Sonny Gray knew his father wanted to see him accomplish two things in life.
"The first was to go to college and make the most of it," Gray said, "and the second thing was to play professional baseball."
The young right-handed hurler can put a check mark next to the first item. The second, meanwhile, is on the near horizon, as Gray was selected by the A's out of Vanderbilt University on Monday with the 18th overall selection in the First-Year Player Draft.
Unfortunately, Gray's father, Jesse, wasn't around to see his son get drafted, as he passed away from injuries sustained in a car accident when his son was a high school freshman. But that hasn't stopped Gray from sticking to the plan.
CWS, DET, NYY and PHI did not have first-round selections.
"He was a big part of my life, and I don't think I would be the athlete I am today without him," said Gray, who learned that the A's drafted him from his home in Tennessee, surrounded by family and close friends.
The 21-year-old, who just completed his junior season and is prepping for the NCAA Super Regionals, was 11-2 with a 2.01 ERA in 16 starts for the Commodores this year. He struck out 115 and walked just 39, while compiling a 1.04 WHIP, holding opponents to a .192 batting average and allowing just four home runs.
Coming out of high school in 2008, Gray dropped to the Cubs in the 27th round primarily because of his strong commitment to Vanderbilt. The young hurler has the talent to overcome his lack of size (5-foot-11, 200 pounds) and compares himself a bit to Tim Hudson and Roy Oswalt.
"He's a guy that we've seen for a number of years," A's scouting director Eric Kubota said. "He was a very high prospect out of high school, and we had a lot of interest in him at that time. We followed him throughout his three years in his college career. He's extremely decorated with very good stuff. We're thrilled here."
Gray, an aggressive pitcher early in the count who will take the quick outs, owns a power fastball that he can deliver at 92-95 mph and has the potential to reach up to 97. He also boasts a plus curveball for plenty swings and misses and locates a developing changeup well.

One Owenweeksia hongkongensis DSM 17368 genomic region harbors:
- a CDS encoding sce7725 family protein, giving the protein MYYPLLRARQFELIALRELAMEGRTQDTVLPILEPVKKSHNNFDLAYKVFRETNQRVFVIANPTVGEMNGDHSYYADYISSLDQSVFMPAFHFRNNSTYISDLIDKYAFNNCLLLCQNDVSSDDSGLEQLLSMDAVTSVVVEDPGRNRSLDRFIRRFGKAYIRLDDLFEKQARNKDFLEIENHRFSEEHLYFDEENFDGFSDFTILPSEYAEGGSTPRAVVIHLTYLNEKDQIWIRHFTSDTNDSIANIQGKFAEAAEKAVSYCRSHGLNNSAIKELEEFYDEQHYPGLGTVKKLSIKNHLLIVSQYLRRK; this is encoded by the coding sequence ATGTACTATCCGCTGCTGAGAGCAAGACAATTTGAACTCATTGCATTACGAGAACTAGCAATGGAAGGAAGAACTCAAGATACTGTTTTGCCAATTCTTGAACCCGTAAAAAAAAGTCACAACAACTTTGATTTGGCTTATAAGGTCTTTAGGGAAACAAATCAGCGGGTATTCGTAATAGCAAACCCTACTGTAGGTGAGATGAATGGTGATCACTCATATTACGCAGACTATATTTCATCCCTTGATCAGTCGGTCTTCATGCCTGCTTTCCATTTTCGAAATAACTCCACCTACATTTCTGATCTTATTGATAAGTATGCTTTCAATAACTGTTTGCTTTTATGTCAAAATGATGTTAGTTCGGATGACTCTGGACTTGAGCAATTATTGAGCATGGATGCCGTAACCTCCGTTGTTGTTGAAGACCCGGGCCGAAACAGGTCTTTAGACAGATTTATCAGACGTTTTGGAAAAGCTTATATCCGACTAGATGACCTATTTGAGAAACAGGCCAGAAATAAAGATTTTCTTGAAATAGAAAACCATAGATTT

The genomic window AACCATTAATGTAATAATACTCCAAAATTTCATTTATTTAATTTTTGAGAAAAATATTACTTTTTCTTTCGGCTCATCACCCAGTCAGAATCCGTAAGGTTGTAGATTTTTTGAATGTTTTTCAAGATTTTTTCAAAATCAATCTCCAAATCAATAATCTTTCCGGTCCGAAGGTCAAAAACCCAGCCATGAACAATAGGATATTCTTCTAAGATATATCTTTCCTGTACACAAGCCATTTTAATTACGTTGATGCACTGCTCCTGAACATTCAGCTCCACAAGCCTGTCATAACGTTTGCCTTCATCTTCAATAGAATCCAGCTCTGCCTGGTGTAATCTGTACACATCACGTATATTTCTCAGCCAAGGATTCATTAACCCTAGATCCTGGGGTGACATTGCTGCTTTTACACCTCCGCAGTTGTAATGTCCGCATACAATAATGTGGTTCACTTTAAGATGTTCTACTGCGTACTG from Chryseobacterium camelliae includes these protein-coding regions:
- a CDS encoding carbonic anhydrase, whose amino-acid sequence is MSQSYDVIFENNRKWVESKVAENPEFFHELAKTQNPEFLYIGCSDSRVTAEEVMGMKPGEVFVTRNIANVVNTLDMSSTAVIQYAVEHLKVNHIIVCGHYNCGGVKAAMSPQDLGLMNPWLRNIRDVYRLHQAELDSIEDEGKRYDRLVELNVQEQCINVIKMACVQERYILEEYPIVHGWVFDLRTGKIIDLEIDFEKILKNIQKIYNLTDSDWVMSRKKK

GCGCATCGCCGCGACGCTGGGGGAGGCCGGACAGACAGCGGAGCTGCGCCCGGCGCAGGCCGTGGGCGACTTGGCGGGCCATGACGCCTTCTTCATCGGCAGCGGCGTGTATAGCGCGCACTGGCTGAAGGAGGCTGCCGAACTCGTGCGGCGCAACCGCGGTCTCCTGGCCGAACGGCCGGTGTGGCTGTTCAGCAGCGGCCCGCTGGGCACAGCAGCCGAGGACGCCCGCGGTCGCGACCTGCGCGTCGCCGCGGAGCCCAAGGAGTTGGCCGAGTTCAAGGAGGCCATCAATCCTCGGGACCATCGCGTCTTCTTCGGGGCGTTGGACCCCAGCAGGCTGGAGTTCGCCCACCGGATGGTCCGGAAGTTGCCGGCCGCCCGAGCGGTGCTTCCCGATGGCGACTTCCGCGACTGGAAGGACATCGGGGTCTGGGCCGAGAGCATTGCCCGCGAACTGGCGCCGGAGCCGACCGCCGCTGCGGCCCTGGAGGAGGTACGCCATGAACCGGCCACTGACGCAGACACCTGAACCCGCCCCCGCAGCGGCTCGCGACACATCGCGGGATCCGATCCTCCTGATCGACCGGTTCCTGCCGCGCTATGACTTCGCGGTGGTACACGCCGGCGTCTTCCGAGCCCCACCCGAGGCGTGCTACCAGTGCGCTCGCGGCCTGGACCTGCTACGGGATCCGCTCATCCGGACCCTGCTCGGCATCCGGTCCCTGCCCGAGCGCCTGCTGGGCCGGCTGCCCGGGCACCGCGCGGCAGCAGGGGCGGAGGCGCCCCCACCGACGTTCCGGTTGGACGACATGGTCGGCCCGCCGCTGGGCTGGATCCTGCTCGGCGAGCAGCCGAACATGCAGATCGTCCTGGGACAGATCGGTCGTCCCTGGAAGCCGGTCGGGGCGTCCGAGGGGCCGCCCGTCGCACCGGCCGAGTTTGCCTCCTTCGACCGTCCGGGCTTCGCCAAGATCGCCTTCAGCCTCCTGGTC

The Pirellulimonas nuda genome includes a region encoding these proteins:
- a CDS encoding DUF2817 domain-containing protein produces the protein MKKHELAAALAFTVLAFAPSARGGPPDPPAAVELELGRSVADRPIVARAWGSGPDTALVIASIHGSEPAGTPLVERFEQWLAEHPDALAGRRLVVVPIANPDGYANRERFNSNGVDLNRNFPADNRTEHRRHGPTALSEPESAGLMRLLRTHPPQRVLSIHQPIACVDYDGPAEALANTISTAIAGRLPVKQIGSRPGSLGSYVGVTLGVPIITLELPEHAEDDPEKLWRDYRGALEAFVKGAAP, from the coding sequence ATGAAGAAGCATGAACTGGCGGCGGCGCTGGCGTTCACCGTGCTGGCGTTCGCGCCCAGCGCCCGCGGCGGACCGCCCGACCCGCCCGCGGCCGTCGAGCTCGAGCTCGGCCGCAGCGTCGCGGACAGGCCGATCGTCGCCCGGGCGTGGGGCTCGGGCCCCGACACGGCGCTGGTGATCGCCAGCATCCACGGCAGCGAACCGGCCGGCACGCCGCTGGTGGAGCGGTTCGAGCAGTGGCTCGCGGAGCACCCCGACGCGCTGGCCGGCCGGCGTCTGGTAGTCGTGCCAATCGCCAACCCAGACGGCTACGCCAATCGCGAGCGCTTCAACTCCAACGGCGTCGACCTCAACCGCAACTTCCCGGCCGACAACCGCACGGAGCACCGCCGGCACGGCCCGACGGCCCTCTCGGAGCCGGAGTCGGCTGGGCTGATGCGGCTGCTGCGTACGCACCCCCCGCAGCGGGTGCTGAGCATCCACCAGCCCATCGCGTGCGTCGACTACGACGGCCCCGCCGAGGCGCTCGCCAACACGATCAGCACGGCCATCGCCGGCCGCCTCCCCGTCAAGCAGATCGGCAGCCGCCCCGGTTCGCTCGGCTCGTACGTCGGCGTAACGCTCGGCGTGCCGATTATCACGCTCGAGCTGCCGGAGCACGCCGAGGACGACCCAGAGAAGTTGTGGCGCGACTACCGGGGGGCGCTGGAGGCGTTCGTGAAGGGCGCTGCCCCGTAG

"Strength-wise, I think I attack hitters really well," Gray said. "I come in and try to give you my best stuff, and I think having that competitive spirit and that competitive mind serves you well on days you don't have your best stuff."
That competitiveness stems from his days with his dad, who coached Gray from ages 4 to 12. During that time, Gray lost just four games.
"We've gotten to know him personally for a number of years, and he just has incredible gumption and fortitude," Kubota said. "He's one of those kids who isn't backing out of any situation. He's not afraid of anything. He's going to go out and do everything he can on any given day to get you out."
Oakland's first-round selection continues a decade-long college trend while also fulfilling a lack of pitching depth in the Minors. Several A's arms have come out of the Draft, but most -- including the likes of Trevor Cahill and Tyson Ross -- have graduated to the Majors in recent seasons.
"We do not generally draft for need," Kubota said, "but I think you can always use more pitching."
The A's took hitters in the first round in each of the last three Drafts, trying to replenish a system that lacked impact offensive players. This year's Draft is particularly stocked with pitching, and Gray -- who will continue to be groomed as a starter -- is well aware of the arms that have graced the big league scene in Oakland.
"They have a great history of developing pitchers, and that's exciting," said Gray, who in high school idolized Tampa Bay hurler David Price during his Vanderbilt days.
The A's now look toward the 105th pick (third round) and 136th pick (fourth round). They relinquished their second-round choice to Tampa Bay when they signed Type A free-agent reliever Grant Balfour in the offseason.
Live coverage of the 2011 First-Year Player Draft resumes at 9 a.m. PT on Tuesday on MLB.com, where fans will receive exclusive coverage of Day 2 and 3, featuring a live pick-by-pick stream, expert commentary and Draft Tracker, a live interactive application that includes a searchable database of every Draft-eligible player.
You can also keep up to date at Draft Central and by following @MLBDraft on Twitter. And get into the Draft conversation by tagging your tweets with #mlbdraft.
Jane Lee is a reporter for MLB.com. Read her blog, Major Lee-ague, and follow her on Twitter @JaneMLB. This story was not subject to the approval of Major League Baseball or its clubs.